Read:October 21, 2015
Rated: 3 1/2 out of 5
The Lusitania was sunk in May of 1915 by a German U-boat. This had an immense impact on bringing the United States into World War I, but not for another couple of years. The book talks about the events leading up to the sinking both from the the British, United States and German perspectives. He shows how British intelligence knew about the U-boat in the area, but did not warn the players to save their lives. Also the book talks about President Wilson, Winston Churchill and the submarine commander.
The Lusitania was simply too big and too well built to sink. (chp Impact) Sort of sounds like banks in 2008-they were made too big to fail, and fail they did. Never thought of the Lusitania was a metaphor for the Great Recession of 2008.
After reading the book and how Churchill was cast in World War I, along with some other books concerning World War II, deception was a major card for Churchill. He tried to get the United States involved in both wars by provoking the Germans to attack objects which would offend Americans. Little by little, Churchill let small or large innocents suffer collateral damage. Was this by design? Larson weaves his story in a way which leads you to think it was deliberate.
Now the $64 questions, how much of a tactic is this for our leaders of the 21st century?
Along with that, Churchill was willing for the captain of the Lusitania, Turner, to take the fall for bad captaining rather than the Germans, bad instructions or England itself. The more I read, the more I wonder about Churchill's moralness. Probably not his greatness as part of greatness is to make decision, forced decisions. Decisions not so much of right and wrong, but how to accomplish the greater goals. Morals tend to be lost, as long as the goal is achieved. The burden of being a leader.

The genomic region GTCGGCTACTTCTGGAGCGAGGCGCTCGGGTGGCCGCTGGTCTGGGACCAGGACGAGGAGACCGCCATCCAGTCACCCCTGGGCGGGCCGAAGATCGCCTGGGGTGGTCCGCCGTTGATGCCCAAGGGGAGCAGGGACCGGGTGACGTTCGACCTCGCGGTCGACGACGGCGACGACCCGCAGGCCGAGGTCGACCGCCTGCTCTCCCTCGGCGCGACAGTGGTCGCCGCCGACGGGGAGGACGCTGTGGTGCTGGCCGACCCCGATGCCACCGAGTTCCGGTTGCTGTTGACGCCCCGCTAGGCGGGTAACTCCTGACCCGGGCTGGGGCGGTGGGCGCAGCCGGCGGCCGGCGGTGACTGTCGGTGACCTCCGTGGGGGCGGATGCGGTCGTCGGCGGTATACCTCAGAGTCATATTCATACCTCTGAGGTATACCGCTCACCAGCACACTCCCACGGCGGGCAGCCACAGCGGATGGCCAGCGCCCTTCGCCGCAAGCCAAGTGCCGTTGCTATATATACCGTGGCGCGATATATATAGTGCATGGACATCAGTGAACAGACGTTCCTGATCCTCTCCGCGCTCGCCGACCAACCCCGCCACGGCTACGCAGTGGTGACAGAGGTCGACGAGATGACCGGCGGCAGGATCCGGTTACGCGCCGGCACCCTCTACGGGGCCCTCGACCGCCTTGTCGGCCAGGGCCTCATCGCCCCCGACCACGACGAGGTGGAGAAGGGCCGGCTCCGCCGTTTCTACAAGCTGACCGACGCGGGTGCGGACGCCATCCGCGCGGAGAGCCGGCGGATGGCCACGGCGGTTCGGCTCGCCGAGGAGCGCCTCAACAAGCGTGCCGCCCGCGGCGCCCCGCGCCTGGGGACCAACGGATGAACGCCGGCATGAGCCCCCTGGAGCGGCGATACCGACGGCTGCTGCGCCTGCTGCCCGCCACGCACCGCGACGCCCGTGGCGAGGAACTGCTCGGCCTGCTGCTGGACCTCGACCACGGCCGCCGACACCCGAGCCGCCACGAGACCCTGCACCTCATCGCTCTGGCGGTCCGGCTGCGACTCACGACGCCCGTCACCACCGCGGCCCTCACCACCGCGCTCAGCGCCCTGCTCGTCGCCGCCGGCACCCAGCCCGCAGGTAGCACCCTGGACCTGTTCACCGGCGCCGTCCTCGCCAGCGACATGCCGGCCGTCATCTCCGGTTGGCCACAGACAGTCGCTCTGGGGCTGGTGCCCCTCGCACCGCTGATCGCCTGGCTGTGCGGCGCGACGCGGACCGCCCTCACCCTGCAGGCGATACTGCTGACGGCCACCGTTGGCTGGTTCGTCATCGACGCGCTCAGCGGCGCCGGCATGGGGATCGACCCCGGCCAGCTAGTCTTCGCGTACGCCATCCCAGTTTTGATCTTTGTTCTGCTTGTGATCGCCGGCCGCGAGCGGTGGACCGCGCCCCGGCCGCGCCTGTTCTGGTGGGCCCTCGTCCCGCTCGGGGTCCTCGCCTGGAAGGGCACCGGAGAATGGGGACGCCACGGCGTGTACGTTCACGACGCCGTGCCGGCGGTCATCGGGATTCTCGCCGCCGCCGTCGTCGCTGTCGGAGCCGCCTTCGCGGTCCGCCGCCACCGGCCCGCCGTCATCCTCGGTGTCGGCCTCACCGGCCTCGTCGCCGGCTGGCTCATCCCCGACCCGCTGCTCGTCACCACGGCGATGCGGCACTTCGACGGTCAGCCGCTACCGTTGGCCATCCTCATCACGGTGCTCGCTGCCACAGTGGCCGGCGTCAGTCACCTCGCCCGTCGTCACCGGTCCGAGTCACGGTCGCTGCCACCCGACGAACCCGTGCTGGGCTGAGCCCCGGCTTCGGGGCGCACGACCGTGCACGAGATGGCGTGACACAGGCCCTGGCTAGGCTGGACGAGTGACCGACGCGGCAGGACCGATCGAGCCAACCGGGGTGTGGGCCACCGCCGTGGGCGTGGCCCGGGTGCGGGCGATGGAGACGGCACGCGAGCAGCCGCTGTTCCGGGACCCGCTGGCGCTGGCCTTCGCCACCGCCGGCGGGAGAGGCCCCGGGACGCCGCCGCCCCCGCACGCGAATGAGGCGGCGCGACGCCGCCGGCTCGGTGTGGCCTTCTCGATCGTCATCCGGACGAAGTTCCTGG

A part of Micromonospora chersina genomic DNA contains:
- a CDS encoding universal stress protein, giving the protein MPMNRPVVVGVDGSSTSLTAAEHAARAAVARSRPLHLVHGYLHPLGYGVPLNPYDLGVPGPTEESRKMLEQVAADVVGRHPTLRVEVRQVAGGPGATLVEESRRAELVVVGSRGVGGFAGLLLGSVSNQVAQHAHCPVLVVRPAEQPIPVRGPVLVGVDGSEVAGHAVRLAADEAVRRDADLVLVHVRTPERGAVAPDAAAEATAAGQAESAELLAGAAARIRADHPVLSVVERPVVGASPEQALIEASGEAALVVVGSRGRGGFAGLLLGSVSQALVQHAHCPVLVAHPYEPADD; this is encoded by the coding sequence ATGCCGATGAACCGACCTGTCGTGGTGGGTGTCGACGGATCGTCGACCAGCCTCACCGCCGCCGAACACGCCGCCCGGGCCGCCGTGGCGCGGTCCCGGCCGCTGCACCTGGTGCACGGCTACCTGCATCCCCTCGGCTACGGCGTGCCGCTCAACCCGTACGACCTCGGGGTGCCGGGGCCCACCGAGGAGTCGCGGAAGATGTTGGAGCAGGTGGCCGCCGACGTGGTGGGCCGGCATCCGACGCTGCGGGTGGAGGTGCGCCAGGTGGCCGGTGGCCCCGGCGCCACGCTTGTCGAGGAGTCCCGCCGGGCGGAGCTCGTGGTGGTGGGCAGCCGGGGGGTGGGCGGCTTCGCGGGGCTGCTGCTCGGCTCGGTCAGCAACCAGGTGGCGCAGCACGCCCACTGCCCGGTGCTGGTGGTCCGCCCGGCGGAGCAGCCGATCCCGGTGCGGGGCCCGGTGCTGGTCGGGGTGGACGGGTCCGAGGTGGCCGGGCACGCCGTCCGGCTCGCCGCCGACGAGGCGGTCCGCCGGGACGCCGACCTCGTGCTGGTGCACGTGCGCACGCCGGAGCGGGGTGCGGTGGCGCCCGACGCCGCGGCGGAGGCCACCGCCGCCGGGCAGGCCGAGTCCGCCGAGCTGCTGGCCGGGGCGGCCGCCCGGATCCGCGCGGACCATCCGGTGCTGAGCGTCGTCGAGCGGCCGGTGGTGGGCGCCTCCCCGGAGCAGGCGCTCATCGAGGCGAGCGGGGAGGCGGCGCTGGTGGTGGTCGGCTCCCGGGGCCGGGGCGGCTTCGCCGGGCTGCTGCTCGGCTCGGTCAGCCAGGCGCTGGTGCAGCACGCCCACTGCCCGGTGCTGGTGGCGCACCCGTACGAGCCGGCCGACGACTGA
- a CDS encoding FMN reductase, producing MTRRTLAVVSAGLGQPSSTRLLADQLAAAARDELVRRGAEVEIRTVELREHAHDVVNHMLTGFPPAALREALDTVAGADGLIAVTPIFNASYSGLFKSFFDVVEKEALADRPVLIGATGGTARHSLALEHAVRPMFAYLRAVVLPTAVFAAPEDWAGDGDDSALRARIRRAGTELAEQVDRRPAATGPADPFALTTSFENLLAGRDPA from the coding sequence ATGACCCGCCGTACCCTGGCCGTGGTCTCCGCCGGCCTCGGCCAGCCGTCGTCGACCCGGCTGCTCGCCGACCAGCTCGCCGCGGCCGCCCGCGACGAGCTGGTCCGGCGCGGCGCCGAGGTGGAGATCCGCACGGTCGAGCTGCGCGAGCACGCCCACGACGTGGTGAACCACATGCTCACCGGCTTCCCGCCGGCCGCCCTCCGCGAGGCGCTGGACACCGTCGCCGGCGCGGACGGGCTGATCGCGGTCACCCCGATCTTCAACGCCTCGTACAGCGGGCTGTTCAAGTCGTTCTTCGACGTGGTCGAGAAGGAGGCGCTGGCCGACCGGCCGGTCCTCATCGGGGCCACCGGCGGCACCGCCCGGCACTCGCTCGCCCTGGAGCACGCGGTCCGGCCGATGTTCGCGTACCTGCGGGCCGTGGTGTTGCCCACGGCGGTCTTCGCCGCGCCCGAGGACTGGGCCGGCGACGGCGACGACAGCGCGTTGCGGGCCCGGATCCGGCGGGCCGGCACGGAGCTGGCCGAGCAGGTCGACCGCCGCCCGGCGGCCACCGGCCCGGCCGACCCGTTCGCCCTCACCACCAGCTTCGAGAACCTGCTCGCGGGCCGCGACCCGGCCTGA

As I am reading and admiring the research which Larson shows, I was wondering how he organized things. So when I saw Larson's blog, I stumbled on his strategy in his blog. Interesting and fun. Larson's way of research: http://eriklarsonbooks.com/2015/06/its-all-in-the-details/
Dead Wake! is a story told well about the sinking of the Lusitania in May 1915. Erik Larson does a good job of giving the back ground leading up to the sinking, including from the submarine's captain. Larson does a good enough job of giving background and setting up situations that you understood how Kapitänleutnant Schwieger would order the torpedoing of a cruise ship with close to 2,000 civilians on board. Larson combines both his story telling abilities with voluminous research to produce this book-for those who are interested in research, just his notes at the back is worth the book.
But the draw back to the book is that he is weak in his conclusions. He leads you up to the point of a conclusion, but does not state a conclusion. Such as, was setting up the scenario where the sinking of the Lusitania part of Churchill's efforts to bring the United States into the war? Why did Wilson not declare war after the sinking? But we as readers can draw our own conclusions, including my ponderings, seeing big disasters in the past, are our current big disasters something to be hoped for as a means to move our county in a different direction? (Note: I do not indulge in conspiracy theories.) Just something to ponder.
- lazaret (Chp Menagerie): a quarantine station for maritime travellers. Lazarets can be ships permanently at anchor, isolated islands, or mainland buildings.